Well after 3 years of trying to find a jam band playing the drums with no luck…after playing the bass for 1 year I found a local jam band in 3 months. With BassAss Bass confidence I put up a listing on BandMix for Drummer and Bassist …out of the blue on Wednesday I get message thru BandMix…can you play on Friday. That was 5 weeks or 3 jam sessions ago. We have a keys, electric and acoustic guitarist who also sings. Damn fun folks…In that time I have learned 20 songs…each jam session the more seasoned musicians add 2 -3 songs. Nothing like asking what key…finding the scale…trusting your ear and sensing the rhythm and letting go
That’s awesome! I’ve never had any success with Bandmix, but it’s good to see it has worked for someone. Best wishes with that.
Not only for making the initial jump but also having the confidence and ability to do it after a year !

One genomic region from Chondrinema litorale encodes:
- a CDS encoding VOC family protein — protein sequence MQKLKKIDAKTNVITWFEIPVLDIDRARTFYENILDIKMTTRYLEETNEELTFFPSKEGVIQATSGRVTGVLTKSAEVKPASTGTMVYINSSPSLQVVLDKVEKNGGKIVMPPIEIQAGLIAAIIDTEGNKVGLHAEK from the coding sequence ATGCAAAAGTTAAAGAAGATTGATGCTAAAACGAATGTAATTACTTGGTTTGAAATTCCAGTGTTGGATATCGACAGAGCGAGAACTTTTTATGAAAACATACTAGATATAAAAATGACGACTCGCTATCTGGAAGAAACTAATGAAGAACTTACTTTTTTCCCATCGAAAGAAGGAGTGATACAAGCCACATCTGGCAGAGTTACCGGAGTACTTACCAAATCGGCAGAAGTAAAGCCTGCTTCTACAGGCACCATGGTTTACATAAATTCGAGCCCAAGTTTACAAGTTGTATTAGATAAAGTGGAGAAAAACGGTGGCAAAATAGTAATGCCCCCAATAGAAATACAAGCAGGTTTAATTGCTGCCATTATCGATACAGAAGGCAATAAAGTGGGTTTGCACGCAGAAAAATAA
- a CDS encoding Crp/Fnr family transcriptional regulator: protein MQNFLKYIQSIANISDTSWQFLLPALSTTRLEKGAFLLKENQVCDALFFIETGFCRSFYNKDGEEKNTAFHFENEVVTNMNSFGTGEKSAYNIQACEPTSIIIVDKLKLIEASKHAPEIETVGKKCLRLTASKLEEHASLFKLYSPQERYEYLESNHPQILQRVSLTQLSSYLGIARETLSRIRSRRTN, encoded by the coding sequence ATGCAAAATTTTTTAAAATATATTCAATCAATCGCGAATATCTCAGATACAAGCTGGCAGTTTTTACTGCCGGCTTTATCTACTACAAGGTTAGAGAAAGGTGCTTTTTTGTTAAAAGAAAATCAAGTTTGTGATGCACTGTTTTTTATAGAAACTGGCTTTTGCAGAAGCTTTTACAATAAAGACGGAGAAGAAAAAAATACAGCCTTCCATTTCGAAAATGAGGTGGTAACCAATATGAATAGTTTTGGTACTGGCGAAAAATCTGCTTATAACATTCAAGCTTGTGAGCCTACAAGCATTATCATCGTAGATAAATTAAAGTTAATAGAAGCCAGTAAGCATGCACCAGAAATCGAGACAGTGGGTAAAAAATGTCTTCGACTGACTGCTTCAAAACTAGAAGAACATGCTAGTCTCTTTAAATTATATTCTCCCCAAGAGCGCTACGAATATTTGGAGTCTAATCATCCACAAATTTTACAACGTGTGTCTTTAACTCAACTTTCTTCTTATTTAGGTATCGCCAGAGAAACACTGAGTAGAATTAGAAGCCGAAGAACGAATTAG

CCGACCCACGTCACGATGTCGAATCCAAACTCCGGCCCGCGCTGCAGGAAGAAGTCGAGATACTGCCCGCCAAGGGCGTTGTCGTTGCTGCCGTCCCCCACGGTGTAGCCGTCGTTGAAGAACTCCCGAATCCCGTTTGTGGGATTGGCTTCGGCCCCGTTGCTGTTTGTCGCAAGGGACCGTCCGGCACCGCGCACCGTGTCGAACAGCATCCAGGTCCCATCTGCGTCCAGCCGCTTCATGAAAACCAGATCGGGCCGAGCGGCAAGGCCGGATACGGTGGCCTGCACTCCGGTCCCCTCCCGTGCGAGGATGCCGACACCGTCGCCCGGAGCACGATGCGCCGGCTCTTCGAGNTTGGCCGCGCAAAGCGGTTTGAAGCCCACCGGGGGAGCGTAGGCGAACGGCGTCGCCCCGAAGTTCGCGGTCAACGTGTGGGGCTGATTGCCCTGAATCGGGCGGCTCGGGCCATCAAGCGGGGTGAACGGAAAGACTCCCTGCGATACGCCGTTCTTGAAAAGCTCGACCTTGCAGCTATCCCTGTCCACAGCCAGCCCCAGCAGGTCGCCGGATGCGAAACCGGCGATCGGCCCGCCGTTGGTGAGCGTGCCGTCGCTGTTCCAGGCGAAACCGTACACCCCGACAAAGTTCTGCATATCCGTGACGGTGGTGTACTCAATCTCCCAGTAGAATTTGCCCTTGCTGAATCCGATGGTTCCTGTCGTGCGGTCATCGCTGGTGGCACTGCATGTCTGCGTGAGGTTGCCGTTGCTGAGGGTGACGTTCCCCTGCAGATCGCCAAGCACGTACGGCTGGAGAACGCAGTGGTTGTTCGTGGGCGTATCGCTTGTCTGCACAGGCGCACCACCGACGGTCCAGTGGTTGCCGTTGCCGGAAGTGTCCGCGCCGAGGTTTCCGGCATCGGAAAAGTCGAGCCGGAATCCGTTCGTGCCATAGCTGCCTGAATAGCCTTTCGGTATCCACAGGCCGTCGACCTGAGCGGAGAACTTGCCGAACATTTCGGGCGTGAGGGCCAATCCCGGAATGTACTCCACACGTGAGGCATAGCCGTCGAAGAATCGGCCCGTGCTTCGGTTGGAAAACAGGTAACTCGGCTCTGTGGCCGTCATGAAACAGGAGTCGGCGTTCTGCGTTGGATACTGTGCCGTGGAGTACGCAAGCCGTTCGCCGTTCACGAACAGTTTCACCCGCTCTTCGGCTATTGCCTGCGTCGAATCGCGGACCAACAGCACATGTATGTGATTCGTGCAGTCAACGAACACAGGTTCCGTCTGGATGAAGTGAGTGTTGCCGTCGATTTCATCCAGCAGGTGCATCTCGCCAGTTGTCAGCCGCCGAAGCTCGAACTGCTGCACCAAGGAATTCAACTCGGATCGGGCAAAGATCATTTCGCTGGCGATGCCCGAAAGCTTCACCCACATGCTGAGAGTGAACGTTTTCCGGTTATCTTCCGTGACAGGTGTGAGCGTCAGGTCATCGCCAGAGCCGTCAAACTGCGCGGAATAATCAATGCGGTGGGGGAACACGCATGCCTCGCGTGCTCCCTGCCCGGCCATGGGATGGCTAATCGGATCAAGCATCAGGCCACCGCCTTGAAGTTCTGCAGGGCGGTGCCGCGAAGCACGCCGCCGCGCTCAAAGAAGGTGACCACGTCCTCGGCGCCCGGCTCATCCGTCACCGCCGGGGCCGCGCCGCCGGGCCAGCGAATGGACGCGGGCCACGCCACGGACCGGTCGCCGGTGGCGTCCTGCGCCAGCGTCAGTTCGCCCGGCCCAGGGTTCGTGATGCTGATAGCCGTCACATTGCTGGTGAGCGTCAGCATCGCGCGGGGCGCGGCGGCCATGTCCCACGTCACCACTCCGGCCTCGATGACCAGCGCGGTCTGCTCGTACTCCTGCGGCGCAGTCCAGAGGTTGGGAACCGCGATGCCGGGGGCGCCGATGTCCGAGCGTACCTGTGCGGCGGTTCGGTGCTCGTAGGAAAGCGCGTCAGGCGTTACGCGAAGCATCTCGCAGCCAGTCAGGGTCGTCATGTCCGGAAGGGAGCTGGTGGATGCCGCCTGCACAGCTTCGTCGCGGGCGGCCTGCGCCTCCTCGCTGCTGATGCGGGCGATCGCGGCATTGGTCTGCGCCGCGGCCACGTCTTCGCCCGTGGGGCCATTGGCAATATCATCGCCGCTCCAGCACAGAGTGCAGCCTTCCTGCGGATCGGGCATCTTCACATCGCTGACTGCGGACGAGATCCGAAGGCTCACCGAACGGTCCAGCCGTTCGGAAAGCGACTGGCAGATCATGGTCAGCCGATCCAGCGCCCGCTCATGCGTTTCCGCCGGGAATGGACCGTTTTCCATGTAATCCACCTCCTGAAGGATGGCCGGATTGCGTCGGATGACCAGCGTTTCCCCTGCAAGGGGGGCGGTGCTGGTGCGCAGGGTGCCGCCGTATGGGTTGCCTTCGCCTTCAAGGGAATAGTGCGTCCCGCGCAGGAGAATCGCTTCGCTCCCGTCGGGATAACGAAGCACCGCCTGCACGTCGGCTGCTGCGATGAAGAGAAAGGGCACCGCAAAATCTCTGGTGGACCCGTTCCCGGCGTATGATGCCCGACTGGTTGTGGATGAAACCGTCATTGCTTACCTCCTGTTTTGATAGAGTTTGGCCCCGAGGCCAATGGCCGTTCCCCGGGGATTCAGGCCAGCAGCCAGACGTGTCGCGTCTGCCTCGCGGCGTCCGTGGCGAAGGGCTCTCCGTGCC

Congrats @BeachBumDrums ,
Great to hear you are enjoying the band and learning new songs etc😎very cool,
Way cool @BeachBumDrums!! BandMix has worked well for me too…. Have fun!!
Keep on Thumpin’!
I’d never heard of BandMix before, thanks for the heads up. My garage band lost its garage (oh, and lead singer) when the rhythm guitar player moved. Attendance has been spotty at best since then.
After your post, I took a look at BandMix & found a couple of local bands looking for 40ish to 50ish bass players to do classic rock & alternative. Drinking problems okay, drugs not so much. I fit the bill! Now I need to make some audition tracks.
Soooo, I may have found a band, or more to the point, they found me.
TLDR version: my garage band fell apart after our singer moved to a gorgeous beach house (bastard!), so I posted on BandMix, just a basic, somewhat modest, profile. Today I got a message asking if I’d be able to fill in on 2-3 gigs in October. It’s a bar band that plays a lot of Blondie, Pretenders, Stray Cats, i.e., right up my alley.
I can do it (with a set list and some ramp up time), but, fuck! this is terrifying!